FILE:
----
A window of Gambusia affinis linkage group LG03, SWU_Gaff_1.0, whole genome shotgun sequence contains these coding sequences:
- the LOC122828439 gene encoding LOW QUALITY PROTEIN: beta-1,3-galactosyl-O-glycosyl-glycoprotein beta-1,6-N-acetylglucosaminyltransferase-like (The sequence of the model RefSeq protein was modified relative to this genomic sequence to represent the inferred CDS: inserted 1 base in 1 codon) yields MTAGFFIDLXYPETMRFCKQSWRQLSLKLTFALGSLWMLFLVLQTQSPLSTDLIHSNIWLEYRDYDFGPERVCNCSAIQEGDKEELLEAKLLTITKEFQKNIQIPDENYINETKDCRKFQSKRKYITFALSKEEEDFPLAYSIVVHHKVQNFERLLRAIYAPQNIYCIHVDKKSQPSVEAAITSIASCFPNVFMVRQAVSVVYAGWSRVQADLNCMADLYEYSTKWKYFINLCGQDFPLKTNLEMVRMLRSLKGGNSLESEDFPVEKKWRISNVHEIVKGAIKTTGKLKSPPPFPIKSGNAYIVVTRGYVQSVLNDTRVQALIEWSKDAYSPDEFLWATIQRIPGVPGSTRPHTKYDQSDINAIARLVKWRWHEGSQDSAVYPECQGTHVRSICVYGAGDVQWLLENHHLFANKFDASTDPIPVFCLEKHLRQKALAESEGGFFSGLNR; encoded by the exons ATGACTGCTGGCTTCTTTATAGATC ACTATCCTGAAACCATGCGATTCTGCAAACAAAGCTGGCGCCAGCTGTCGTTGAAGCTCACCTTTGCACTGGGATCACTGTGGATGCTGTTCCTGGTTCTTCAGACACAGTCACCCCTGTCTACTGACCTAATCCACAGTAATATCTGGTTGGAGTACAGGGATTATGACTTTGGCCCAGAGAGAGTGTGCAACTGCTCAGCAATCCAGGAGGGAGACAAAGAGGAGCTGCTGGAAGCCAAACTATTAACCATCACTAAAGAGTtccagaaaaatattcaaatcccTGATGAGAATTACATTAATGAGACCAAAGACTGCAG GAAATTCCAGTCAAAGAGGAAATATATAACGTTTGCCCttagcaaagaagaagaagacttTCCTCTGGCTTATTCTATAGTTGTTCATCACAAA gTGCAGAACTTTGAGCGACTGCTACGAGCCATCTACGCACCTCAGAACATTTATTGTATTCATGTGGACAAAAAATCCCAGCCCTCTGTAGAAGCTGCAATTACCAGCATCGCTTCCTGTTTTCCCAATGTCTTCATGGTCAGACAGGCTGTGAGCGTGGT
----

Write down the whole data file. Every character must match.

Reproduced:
A window of Gambusia affinis linkage group LG03, SWU_Gaff_1.0, whole genome shotgun sequence contains these coding sequences:
- the LOC122828439 gene encoding LOW QUALITY PROTEIN: beta-1,3-galactosyl-O-glycosyl-glycoprotein beta-1,6-N-acetylglucosaminyltransferase-like (The sequence of the model RefSeq protein was modified relative to this genomic sequence to represent the inferred CDS: inserted 1 base in 1 codon) yields MTAGFFIDLXYPETMRFCKQSWRQLSLKLTFALGSLWMLFLVLQTQSPLSTDLIHSNIWLEYRDYDFGPERVCNCSAIQEGDKEELLEAKLLTITKEFQKNIQIPDENYINETKDCRKFQSKRKYITFALSKEEEDFPLAYSIVVHHKVQNFERLLRAIYAPQNIYCIHVDKKSQPSVEAAITSIASCFPNVFMVRQAVSVVYAGWSRVQADLNCMADLYEYSTKWKYFINLCGQDFPLKTNLEMVRMLRSLKGGNSLESEDFPVEKKWRISNVHEIVKGAIKTTGKLKSPPPFPIKSGNAYIVVTRGYVQSVLNDTRVQALIEWSKDAYSPDEFLWATIQRIPGVPGSTRPHTKYDQSDINAIARLVKWRWHEGSQDSAVYPECQGTHVRSICVYGAGDVQWLLENHHLFANKFDASTDPIPVFCLEKHLRQKALAESEGGFFSGLNR; encoded by the exons ATGACTGCTGGCTTCTTTATAGATC ACTATCCTGAAACCATGCGATTCTGCAAACAAAGCTGGCGCCAGCTGTCGTTGAAGCTCACCTTTGCACTGGGATCACTGTGGATGCTGTTCCTGGTTCTTCAGACACAGTCACCCCTGTCTACTGACCTAATCCACAGTAATATCTGGTTGGAGTACAGGGATTATGACTTTGGCCCAGAGAGAGTGTGCAACTGCTCAGCAATCCAGGAGGGAGACAAAGAGGAGCTGCTGGAAGCCAAACTATTAACCATCACTAAAGAGTtccagaaaaatattcaaatcccTGATGAGAATTACATTAATGAGACCAAAGACTGCAG GAAATTCCAGTCAAAGAGGAAATATATAACGTTTGCCCttagcaaagaagaagaagacttTCCTCTGGCTTATTCTATAGTTGTTCATCACAAA gTGCAGAACTTTGAGCGACTGCTACGAGCCATCTACGCACCTCAGAACATTTATTGTATTCATGTGGACAAAAAATCCCAGCCCTCTGTAGAAGCTGCAATTACCAGCATCGCTTCCTGTTTTCCCAATGTCTTCATGGTCAGACAGGCTGTGAGCGTGGT